Bernie's Real Bro Highlights Crucial Populist Rise of Sanders and Corbyn
"Anybody who wants to say that these ideas can’t fly is wrong," says Larry Sanders
In reality, there's only one "Bernie Bro." And his name is Larry.
And Larry Sanders, the 80-year-old elder brother of the U.S. presidential candidate who just won a practically unprecedented victory over Democratic rival Hillary Clinton in New Hampshire on Tuesday night, says that what his younger sibling is now achieving in the U.S. is part of a much larger global phenomenon that is also playing out in his home country, the UK.
The Guardian reports:
Larry Sanders, who stood in last year’s general election as the Green party candidate for Oxford West and Abingdon, said the massive transfer of wealth from the poor and middle classes to the ultra-rich had become a pressing issue for voters on both sides of the Atlantic.
Speaking after his brother Bernie’s 20-point win in the New Hampshire primary on Tuesday night, Larry Sanders told BBC Radio 4’s Today programme that there were similarities between his brother’s anti-austerity policies and the leftward turn of Labour heralded by the election of Jeremy Corbyn as leader.
"I knew that he would make a huge splash and the reason really is the issue that he’s tackling: the growth of inequality, the distribution of money from the bulk of the population to the very rich is true and when somebody says it they resonate to that," said Larry Sanders in the BBC interview.
Though there's a world, or at least an ocean, of difference between how U.S. and British political campaigns are run, Larry says that both his brother and Corbyn have touched a very deep nerve among the populations of their respective countries.
"There are similarities," Larry said. "Jeremy Corbyn is anti-austerity, and I must say the Green party’s policies are in the same direction and they speak to the same issues. It’s not quite as unequal [in the UK] as America, but it’s pretty bad."
As Jeremy Corbyn waged his takeover of the UK Labour Party last year, he received the same kind of rebuke from the British political and media establishment as Sanders has experienced in the U.S.
As the Guardian notes:
Just as political commentators in Britain have warned that Corbyn’s rise has left Labour unelectable, there are fears in the US that a nomination win for Bernie Sanders would give the Republicans an open door to the White House. But Larry Sanders has faith in his brother’s chances.
“It will be a difficult campaign winning the nomination but against the Republicans it will not be very difficult because they have been part of a kind of conservatism of saying small state, do away with benefits, do away with all the things that help people get on in life,” he said.
“When you have someone as vigorous as Bernard saying look, that’s you, that’s your parents whose social pension you are talking about, they will be whipped.”
In a separate interview with the Press Association, the elder Sanders said his brother's landslide victory in New Hampshire should be a great boost as the primary contest shifts into even higher gear. "The great thing about winning is that he will be on the front pages and blasting out of televisions and the radios," he said. "More people will then have to think about him, so it might well do the trick."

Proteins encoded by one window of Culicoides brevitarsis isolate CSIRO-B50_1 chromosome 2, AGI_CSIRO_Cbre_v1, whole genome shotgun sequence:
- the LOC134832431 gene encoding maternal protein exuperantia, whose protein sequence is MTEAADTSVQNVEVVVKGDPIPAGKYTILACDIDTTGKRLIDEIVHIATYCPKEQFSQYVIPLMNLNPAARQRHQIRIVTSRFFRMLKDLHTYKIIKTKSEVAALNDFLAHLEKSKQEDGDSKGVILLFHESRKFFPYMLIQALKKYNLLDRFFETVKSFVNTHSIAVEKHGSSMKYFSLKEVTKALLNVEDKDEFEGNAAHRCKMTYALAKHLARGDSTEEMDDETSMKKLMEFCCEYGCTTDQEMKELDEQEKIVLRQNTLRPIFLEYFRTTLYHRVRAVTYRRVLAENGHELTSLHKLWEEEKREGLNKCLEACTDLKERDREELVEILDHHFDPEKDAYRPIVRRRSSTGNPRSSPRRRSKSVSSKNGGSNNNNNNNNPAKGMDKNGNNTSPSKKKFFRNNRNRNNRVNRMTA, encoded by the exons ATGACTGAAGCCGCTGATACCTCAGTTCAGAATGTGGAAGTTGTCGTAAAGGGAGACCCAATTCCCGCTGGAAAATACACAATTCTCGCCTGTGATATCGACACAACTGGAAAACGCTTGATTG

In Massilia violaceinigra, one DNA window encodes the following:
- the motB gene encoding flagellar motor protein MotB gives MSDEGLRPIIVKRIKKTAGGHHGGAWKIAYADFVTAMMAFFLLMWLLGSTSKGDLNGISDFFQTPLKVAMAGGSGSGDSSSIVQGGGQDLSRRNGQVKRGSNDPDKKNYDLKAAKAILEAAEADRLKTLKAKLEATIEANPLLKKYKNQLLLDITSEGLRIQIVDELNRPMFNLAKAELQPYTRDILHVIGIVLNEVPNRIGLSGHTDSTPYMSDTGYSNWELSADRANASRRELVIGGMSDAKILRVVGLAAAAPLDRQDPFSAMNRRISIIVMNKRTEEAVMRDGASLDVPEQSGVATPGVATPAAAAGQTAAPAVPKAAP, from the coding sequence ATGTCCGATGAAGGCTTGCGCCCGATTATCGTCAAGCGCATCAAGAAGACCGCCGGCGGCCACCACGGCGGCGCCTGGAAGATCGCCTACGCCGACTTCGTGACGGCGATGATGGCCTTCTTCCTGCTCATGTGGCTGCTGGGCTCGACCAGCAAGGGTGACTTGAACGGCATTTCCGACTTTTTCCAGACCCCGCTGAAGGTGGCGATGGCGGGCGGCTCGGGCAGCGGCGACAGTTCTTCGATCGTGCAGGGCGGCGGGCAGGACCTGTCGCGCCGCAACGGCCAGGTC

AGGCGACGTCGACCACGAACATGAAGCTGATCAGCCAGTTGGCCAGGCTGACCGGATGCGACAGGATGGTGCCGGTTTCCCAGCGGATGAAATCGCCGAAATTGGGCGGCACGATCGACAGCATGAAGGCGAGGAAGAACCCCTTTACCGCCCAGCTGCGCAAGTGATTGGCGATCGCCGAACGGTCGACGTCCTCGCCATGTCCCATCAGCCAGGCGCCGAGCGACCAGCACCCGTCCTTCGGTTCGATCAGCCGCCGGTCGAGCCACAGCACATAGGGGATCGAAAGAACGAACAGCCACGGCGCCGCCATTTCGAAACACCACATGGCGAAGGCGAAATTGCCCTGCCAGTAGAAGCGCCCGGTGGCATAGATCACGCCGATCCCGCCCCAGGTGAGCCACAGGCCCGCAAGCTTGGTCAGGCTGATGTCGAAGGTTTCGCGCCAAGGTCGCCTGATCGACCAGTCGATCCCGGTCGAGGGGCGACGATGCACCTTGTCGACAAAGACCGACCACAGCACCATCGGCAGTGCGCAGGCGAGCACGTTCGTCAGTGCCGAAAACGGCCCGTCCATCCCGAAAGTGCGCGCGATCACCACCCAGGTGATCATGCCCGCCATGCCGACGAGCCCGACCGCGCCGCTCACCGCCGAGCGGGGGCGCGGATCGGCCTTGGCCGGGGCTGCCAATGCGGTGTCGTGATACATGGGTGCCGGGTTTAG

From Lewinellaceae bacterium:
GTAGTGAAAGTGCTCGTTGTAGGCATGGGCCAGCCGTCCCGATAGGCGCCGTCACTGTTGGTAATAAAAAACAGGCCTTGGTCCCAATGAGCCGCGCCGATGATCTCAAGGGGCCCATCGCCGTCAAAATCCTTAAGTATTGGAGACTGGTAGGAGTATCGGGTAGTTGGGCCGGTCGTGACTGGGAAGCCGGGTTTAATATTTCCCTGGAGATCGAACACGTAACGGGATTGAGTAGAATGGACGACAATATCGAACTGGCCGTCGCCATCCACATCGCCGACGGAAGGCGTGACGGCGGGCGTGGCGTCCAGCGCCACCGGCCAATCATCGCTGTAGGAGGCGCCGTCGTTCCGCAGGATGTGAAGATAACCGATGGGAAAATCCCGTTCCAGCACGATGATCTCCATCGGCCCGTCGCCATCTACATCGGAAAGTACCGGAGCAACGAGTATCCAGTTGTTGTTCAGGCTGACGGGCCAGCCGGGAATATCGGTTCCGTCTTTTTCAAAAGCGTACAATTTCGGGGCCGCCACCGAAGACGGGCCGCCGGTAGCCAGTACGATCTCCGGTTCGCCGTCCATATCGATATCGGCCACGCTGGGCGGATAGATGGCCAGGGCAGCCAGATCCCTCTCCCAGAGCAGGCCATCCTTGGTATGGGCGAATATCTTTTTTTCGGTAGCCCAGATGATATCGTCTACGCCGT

In his discussion with BBC, Sanders rejected the idea that his brother's win in New Hampshire—where he won by more than 22 points and captured the support of nearly all demographics—could be explained by the fact that Bernie's home state Vermont is right next door. "The business about him being from a neighbouring state is just Hillary Clinton spin," Larry Sanders said. "He didn’t win it because he lives next door. He won it because the people of the state approved of what he was saying."
Watching Sanders' popularity surge has been "amazing and magical," his older brother told the Press Association. Larry now thinks that Bernie's "chances are very good" to win the nomination and then the presidency. Though clearly proud of what his younger brother has achieved, he also said the possibility of such a victory "is hard to absorb."
In a recent interview with Slate, when asked if he was surprised by his brother's presidential run, Larry Sanders offered some insights into the campaign and the success of its message:
He was mulling it over for at least a year, whether to go in or not, whether he should run as an independent or a Democrat, all that stuff. He didn’t have to do this. He had a job he loved, and he could get re-elected forever. If somebody else—Elizabeth Warren perhaps, or somebody else with similar politics—had gone in, Bernard would not have run.
The two big things were first whether somebody else would come in, and secondly whether he could do well enough. Because while he felt he could live with being humiliated if he was beaten badly—it had happened before, it could happen again, and he’d still be a senator—if somebody with his ideas was beaten badly, that would allow all the others to say, “See, somebody with those ideas can’t win,” and all the people who needed those ideas would lose out. That is what he didn’t want to happen.
But so far the campaign has shown that these ideas are not seen as extreme by large numbers of people, so anybody who wants to say that these ideas can’t fly is wrong.
Increasingly, it seems, these ideas appear to be flying well—even in places where those in power said they could not.